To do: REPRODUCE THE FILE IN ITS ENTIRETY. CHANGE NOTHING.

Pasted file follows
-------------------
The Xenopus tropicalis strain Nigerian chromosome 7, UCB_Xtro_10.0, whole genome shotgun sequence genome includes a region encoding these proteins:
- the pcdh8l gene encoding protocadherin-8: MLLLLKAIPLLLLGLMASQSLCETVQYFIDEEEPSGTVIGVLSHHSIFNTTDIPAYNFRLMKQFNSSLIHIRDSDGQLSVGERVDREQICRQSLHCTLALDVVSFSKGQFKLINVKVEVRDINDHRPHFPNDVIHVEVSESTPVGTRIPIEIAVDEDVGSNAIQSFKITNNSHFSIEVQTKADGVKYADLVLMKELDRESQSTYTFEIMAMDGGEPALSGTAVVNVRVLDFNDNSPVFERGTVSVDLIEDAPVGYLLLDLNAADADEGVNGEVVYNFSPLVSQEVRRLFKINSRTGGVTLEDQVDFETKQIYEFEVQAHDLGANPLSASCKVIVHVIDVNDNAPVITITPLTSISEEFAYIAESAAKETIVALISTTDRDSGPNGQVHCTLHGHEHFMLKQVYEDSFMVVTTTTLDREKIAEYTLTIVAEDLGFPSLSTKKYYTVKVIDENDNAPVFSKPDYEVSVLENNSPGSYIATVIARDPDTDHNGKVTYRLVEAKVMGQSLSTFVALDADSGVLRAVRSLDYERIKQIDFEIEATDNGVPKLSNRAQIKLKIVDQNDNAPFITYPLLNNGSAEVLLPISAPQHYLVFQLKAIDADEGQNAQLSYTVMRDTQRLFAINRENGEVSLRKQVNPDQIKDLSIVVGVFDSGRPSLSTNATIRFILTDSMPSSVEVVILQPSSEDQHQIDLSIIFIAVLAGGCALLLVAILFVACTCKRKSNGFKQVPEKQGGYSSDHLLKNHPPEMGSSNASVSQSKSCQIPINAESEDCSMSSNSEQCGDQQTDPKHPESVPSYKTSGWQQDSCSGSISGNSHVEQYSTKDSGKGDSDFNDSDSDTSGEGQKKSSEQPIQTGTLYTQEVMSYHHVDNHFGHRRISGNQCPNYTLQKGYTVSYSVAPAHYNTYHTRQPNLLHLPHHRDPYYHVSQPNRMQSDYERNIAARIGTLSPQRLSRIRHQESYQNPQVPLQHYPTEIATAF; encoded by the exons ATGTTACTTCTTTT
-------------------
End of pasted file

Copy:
The Xenopus tropicalis strain Nigerian chromosome 7, UCB_Xtro_10.0, whole genome shotgun sequence genome includes a region encoding these proteins:
- the pcdh8l gene encoding protocadherin-8: MLLLLKAIPLLLLGLMASQSLCETVQYFIDEEEPSGTVIGVLSHHSIFNTTDIPAYNFRLMKQFNSSLIHIRDSDGQLSVGERVDREQICRQSLHCTLALDVVSFSKGQFKLINVKVEVRDINDHRPHFPNDVIHVEVSESTPVGTRIPIEIAVDEDVGSNAIQSFKITNNSHFSIEVQTKADGVKYADLVLMKELDRESQSTYTFEIMAMDGGEPALSGTAVVNVRVLDFNDNSPVFERGTVSVDLIEDAPVGYLLLDLNAADADEGVNGEVVYNFSPLVSQEVRRLFKINSRTGGVTLEDQVDFETKQIYEFEVQAHDLGANPLSASCKVIVHVIDVNDNAPVITITPLTSISEEFAYIAESAAKETIVALISTTDRDSGPNGQVHCTLHGHEHFMLKQVYEDSFMVVTTTTLDREKIAEYTLTIVAEDLGFPSLSTKKYYTVKVIDENDNAPVFSKPDYEVSVLENNSPGSYIATVIARDPDTDHNGKVTYRLVEAKVMGQSLSTFVALDADSGVLRAVRSLDYERIKQIDFEIEATDNGVPKLSNRAQIKLKIVDQNDNAPFITYPLLNNGSAEVLLPISAPQHYLVFQLKAIDADEGQNAQLSYTVMRDTQRLFAINRENGEVSLRKQVNPDQIKDLSIVVGVFDSGRPSLSTNATIRFILTDSMPSSVEVVILQPSSEDQHQIDLSIIFIAVLAGGCALLLVAILFVACTCKRKSNGFKQVPEKQGGYSSDHLLKNHPPEMGSSNASVSQSKSCQIPINAESEDCSMSSNSEQCGDQQTDPKHPESVPSYKTSGWQQDSCSGSISGNSHVEQYSTKDSGKGDSDFNDSDSDTSGEGQKKSSEQPIQTGTLYTQEVMSYHHVDNHFGHRRISGNQCPNYTLQKGYTVSYSVAPAHYNTYHTRQPNLLHLPHHRDPYYHVSQPNRMQSDYERNIAARIGTLSPQRLSRIRHQESYQNPQVPLQHYPTEIATAF; encoded by the exons ATGTTACTTCTTTT